Inevitable Elitism

A charge of elitism carries with it a healthy dose of opprobrium in today’s society.

First question to ask yourself:  Was it elitist to use the word opprobrium?

Second question to ask yourself:  “Would it be too Stalinist to exile to Siberia anyone who thinks big words are Leninist?”

That second questions is asked near the conclusion “Revolt of the Elites,” an exploration of elitism in contemporary American culture by the Editors of N+1.

It’s a longish piece referring to the likes of Pierre Bourdieu and Ortega y Gasset which will of course, in certain circles, mark it as irredeemably elitist.  But you may want to read it anyway; who will know unless you go off and talk about the “diffusion of a non-Bourdieu-reading-but-nevertheless-Bourdieuvian view of culture” at your local Super Bowl party.  I feel this might be particularly damaging among Steelers’ fans, although I can’t imagine that it would go over much better with Packer aficionados.

Here is what I take to be the heart of the article’s argument:

Who, then, is guilty of elitism, if not the elitely educated in general? The main culprits turn out to be people for whom a monied and therefore educated background lies behind the adoption of aesthetic, intellectual, or political values that demur from the money-making mandate that otherwise dominates society.

The funny thing about such cultural antielitism is how steeped in the work of the left-wing French sociologist Pierre Bourdieu all “real Americans” would appear to be. Bourdieu’s Distinction famously unmasked “good” or distinguished, educated taste as so much “cultural capital,” a mere panoply of status markers. To favor a more challenging type of book, a less strictly tonal sort of music, a less representational kind of painting — or, more to the point today, a less completely shitty grade of film product — mostly demonstrated that you came from a higher social class. And many Americans have come to agree. So when Al Gore said his favorite book was Stendhal’s Red and the Black, this could be boiled down to mean, You know what? I’m an upper-class guy who went to Harvard . . . .

The noxious thing about the cultural elite is supposed to be its bad faith. Everyone else in America more or less forthrightly confesses that they’re trying to grab as much money as they can, and if somebody has meanwhile forced a liberal education on them, that doesn’t mean they’ve had to like it. Upon making their money, real Americans are furthermore honest enough to spend it on those things that evolution or God have programmed humans to sincerely enjoy. In winter recreation, this might be snowmobiling — genuine petroleum-burning fun! — as opposed to cross-country skiing, a tedious trial of aerobic virtue. In wintry Scandinavian literature, it might be Stieg Larsson rather than Knut Hamsun. Oppositions of the same kind — between untutored enjoyment and the acquired taste — can be generated endlessly, and are. Half the idea is that genuine, honest people differ not so much in their tastes as in their economic ability to indulge those tastes; there exists an oligarchy of money but no aristocracy of spirit. The other half is that less sincere people — elitists — lie to themselves and everybody else about what’s really in their red-meat hearts. Instead of saying I’m pleased with my superior class background, they pretend to like boring books, films, and sports. Cynical common sense, a draught of table wine Bourdieu, permits you to see through this maneuver.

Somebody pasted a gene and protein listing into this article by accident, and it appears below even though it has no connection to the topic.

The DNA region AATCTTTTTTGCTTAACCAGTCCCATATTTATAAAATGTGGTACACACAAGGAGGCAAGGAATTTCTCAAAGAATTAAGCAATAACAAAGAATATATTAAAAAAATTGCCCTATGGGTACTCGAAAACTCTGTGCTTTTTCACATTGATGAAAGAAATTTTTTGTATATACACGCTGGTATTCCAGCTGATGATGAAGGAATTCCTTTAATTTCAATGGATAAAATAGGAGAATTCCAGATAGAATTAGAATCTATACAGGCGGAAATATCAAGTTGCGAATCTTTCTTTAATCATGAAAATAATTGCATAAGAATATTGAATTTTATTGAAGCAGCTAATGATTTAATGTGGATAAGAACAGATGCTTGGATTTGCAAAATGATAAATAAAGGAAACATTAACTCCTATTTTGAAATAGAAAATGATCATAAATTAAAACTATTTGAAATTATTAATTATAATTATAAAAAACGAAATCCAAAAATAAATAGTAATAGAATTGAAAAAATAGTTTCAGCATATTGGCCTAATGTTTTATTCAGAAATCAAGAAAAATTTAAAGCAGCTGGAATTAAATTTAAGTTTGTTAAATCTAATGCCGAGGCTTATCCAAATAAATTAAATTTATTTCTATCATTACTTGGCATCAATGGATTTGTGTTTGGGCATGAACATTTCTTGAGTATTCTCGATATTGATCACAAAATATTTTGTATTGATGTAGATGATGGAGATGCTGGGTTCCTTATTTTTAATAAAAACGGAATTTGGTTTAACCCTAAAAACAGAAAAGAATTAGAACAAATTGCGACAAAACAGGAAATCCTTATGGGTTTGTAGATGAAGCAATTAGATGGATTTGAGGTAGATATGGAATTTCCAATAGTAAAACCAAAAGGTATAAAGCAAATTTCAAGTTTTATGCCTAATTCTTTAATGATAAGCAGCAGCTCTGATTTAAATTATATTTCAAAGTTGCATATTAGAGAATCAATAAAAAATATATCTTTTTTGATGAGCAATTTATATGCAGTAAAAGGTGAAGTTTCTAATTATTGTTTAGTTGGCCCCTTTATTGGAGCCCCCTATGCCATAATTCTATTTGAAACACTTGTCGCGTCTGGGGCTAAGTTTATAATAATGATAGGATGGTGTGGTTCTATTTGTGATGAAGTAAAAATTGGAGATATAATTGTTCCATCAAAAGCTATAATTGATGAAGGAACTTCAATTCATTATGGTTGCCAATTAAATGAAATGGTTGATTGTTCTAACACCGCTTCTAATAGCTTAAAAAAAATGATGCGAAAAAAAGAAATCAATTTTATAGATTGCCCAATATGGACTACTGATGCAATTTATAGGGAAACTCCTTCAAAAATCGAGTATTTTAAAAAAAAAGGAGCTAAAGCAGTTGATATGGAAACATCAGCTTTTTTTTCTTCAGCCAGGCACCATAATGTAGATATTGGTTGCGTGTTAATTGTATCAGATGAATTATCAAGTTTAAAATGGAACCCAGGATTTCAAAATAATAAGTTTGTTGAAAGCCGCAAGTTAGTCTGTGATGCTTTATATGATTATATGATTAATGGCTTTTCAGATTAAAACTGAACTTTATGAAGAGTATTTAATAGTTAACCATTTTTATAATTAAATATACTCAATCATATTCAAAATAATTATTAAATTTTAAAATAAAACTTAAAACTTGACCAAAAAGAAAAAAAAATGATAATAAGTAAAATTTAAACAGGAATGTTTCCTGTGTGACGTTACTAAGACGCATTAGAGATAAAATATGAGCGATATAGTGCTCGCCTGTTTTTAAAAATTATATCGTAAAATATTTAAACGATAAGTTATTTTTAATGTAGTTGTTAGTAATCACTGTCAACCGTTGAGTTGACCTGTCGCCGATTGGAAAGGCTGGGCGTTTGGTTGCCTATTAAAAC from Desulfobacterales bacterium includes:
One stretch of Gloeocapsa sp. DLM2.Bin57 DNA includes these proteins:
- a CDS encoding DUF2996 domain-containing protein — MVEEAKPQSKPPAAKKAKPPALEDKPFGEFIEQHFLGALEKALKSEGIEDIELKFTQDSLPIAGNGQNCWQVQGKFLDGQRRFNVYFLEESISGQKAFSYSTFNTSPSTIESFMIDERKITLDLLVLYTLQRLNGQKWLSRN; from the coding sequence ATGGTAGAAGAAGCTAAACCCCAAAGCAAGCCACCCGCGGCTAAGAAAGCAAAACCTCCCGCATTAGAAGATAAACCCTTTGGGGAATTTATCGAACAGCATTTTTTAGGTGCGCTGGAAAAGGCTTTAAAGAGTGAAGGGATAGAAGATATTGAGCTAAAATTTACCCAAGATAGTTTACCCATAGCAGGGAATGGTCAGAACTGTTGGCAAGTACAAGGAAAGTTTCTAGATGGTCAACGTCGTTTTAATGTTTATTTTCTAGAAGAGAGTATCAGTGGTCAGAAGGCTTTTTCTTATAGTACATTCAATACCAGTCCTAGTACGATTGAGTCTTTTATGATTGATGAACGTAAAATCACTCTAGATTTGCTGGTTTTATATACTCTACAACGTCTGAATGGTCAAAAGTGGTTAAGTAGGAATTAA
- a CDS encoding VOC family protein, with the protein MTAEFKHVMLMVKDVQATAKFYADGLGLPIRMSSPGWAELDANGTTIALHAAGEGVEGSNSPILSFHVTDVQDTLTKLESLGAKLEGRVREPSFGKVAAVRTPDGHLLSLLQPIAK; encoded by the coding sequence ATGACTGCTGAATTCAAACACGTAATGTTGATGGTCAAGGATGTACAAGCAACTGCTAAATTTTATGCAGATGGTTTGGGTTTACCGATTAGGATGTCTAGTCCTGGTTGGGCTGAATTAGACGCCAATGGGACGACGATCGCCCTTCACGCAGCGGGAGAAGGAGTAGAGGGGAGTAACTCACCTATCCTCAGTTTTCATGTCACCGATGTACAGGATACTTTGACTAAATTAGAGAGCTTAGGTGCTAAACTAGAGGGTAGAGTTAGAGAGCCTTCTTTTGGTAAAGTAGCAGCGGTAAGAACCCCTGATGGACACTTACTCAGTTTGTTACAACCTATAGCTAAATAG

I suspect that there are many ways to parse the roots, essence, and consequences of elitism in America — Tocqueville launched the enterprise nearly two centuries ago — and this is a compelling enough analysis.  But here is my (third) question:  Isn’t something like a cynical, Bourdieuvian view of culture and elitism inevitable in the context of a generally agreed upon, yet unstated and perhaps “soft” relativism in all matters aesthetic and cultural?

To put this another way: in the absence of a shared vision of the true, the good, and the beautiful won’t every choice to “trade easy pleasures for more complex and challenging ones” be seen as a transparent facade for some deeper, darker motive usually assumed to involve power, status, or ambition?

And to try it yet one more way:  unless I can appeal to some inherent worth and value independent of my own subjectivity, but to which my subjectivity is nonetheless drawn, in choosing this over that, then the choice of this over that will always appear to be motivated by something else.  And since we are all good Nietzscheans  now, it will be interpreted through a hermeneutic of suspicion which will judge my choice to be a grab for status, power, influence, etc.  — hence the inevitability of the charge of elitism.  In other contexts, elitism may not be a charge at all, but rather a compliment.

Or, since in fact we know that there are those who have always pursued power, wealth, and status through their cultural choices (Bourdieu was hardly the first to point out as much), perhaps we reserve the charge not for those who believe in a hierarchy of beauty, goodness, and truth, but rather for those who believe that their recognition of such makes them inherently better than others.

Of course, for such as those there are other more colorful words too, words which will fit in quite nicely at your Super Bowl party.

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